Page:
Methodist response to gay marriage proposals

by Richard on December 11, 2012

Statement from the General Secretary of the Methodist Church, the Revd Dr Martyn Atkins, in response to the Government’s proposals on same-sex marriage:

“The Government has announced that it will proceed with a Bill to make provision for the marriage of same-sex couples, including marriage in Churches which “opt in”. This decision raises both issues around the nature of marriage, and also about religious freedom.

“The Methodist response to the consultation on Equal Civil Marriage, drawn up by members of Faith and Order and the Methodist Council, stated that ‘The Methodist Church, in line with scripture and traditional teaching, believes that marriage is a gift of God and that it is God’s intention that a marriage should be a life-long union in body, mind and spirit of one man and one woman.’

“Within the Methodist Church there is a spectrum of belief about sexuality; however the Church has explicitly recognised, affirmed and celebrated the participation and ministry of lesbians and gay men.

“The Government has indicated that Churches which do not wish to marry same-sex couples will have the protection of law. This is important. However, in our response to the consultation we also stated that, while in the future we may or may not choose to affirm same-sex marriage, it would be unwarranted interference for the State to make that decision for us. For the purpose of religious freedom, if the Government allows marriage of same-sex couples in civil venues, then it must allow religious bodies to make the same choice. Whilst we recognise that most Christian Churches will probably choose not to offer same-sex marriages, the principle of religious freedom is an important one as it would it would leave with the Church the ultimate authority and autonomy to chose whether or not to do so.”

That’s well said I think.

{ 7 comments… read them below or add one }

1

Kim 12.11.12 at 7:00 pm

Though you yourself now believe, against the Methodist Church, that marriage may be same-sex, right? And so, with like-minded colleagues and members, you will work to get your Church to change its mind (and it is open to changing its mind), yes?

Me — I remain unconvinced that the discourse of “marriage” should be used for the blessing of same-sex partnerships, while totally endorsing the latter and believing that they should have the same legal status as marriage. Biblically, historically (there is, of course, no single Christian tradition of marriage — except heterosexuality), ethnologically, and (in English) etymologically too — maritus = husband; cf., matrimonium, from mater = mother — the term “marriage” is neither appropriate in itself nor necessary, nor even helpful, in advancing the cause of gay rights and both social and ecclesial inclusion. I wish there were a specific term for this particular covenanted relationship. Union is the best I can come up with. Of which marriage would, in fact, be a sub-set!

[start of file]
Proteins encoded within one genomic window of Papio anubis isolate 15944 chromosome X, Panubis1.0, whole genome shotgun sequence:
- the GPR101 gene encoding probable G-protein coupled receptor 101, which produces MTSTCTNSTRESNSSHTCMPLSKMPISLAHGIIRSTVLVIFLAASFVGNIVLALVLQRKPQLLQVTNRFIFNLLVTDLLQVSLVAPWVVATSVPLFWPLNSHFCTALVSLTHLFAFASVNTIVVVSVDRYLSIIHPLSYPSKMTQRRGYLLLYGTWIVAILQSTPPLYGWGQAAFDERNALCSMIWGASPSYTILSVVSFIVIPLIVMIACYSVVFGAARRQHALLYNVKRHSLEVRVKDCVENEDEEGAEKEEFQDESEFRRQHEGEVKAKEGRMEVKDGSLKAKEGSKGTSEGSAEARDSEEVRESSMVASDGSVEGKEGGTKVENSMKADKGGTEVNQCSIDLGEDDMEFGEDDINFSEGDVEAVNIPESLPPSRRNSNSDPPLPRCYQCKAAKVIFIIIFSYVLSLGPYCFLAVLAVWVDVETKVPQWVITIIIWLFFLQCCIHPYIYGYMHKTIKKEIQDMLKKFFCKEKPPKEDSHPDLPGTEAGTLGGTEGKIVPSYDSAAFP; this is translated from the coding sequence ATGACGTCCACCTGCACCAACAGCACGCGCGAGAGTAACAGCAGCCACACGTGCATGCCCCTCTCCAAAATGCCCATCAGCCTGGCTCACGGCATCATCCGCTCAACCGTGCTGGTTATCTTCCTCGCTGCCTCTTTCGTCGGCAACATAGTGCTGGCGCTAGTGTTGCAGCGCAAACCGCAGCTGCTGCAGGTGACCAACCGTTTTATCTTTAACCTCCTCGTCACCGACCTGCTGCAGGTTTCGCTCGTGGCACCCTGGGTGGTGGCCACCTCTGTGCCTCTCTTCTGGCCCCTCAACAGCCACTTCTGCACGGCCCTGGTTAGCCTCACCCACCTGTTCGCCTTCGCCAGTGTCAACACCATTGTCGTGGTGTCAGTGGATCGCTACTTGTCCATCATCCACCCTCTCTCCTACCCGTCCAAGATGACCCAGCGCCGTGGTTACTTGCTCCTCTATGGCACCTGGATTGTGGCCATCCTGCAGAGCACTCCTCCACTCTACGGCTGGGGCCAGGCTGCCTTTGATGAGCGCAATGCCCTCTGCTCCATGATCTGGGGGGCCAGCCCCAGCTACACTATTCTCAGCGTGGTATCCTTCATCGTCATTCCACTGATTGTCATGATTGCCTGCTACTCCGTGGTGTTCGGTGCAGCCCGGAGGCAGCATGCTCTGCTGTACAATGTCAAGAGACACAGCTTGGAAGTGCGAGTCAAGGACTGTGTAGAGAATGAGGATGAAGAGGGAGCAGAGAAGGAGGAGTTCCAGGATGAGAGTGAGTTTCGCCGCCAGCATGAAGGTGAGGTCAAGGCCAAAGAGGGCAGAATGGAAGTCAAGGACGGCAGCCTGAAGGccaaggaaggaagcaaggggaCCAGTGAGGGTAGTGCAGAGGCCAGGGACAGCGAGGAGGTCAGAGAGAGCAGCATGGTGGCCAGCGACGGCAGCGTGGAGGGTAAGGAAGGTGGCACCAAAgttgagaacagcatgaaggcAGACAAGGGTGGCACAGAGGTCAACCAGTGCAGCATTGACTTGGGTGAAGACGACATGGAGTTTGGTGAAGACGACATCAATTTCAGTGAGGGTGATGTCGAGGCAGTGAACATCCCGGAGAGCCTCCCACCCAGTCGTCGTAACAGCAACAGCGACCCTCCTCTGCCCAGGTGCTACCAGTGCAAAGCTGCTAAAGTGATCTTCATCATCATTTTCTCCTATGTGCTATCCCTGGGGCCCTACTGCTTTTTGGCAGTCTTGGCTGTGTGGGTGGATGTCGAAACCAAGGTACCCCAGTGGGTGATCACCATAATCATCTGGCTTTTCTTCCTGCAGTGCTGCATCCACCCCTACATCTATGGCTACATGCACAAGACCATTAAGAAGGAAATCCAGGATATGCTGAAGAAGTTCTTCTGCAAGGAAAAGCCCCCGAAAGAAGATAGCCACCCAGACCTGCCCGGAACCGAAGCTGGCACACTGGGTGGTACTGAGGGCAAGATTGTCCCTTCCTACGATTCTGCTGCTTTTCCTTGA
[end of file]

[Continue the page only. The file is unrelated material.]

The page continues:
There are other reasons not to adopt the nomenclature of marriage for the blessing of same-sex partnerships (not least because theologies of marriage themselves are a bit of a babel — and because surely gays should be more aspirational!). Making babies, for example, is exclusive to heterosexual couples (duh!). On the other hand, procreation is not essential to marriage, nor is raising children a vocation exclusive to heterosexual couples. So while I have a view, I remain attentive to the discussions.

2

Richard 12.11.12 at 10:20 pm

I wish there was a different nomenclature, too. But there isn’t. And gay men and women don’t seem to want an alternative.

Just to be clear, the answer to your first two questions is yes. The third? I’m not sure. I suspect not — but let’s find out. There’s quite a bit of conversation about this in Methodist corners of the internet, and that’s a good start. The next step is to take the issue to circuit meeting and synod to see if a memorial can be sent to Conference.

3

Mark Byron 12.11.12 at 10:54 pm

Dr. Atkins seems to have covered all of the bases. Churches shouldn’t be forced to do same-sex marriages if they don’t want to, but it would be a reach of freedom of religion for the government to tell a church they couldn’t.

‘Civil unions’ has been tried in the US in some states not quite ready to go to marriage, but the separate-but-equal status rubs gays the wrong way; in US history “separate but equal” was the legal term justifying racial segregation (Plessy v Ferguson, if memory serves) , which was rarely equal.

4

Richard 12.11.12 at 11:13 pm

Re ‘civil unions’ - Exactly so, Mark. We have that sort of arrangement here too, but ‘religious’ content has been excluded from the ceremony (just as it is specifically excluded from celebrations of civil marriage) I can well understand why gay christians have not been happy with this arrangement.

5

S. Wesley Mcgranor 12.14.12 at 1:35 am

You all might be on your way, in a postmodern sense; but you are not going to stand in the future.

6

Richard 12.14.12 at 8:21 am

I’m not sure I understand what you’re saying. Could you clarify?

7

Kim 12.14.12 at 8:27 am

I Corinthians 10:12, SWM.

Leave a Comment

You can use these HTML tags and attributes: <a href="" title=""> <abbr title=""> <acronym title=""> <b> <blockquote cite=""> <cite> <code> <del datetime=""> <em> <i> <q cite=""> <strike> <strong>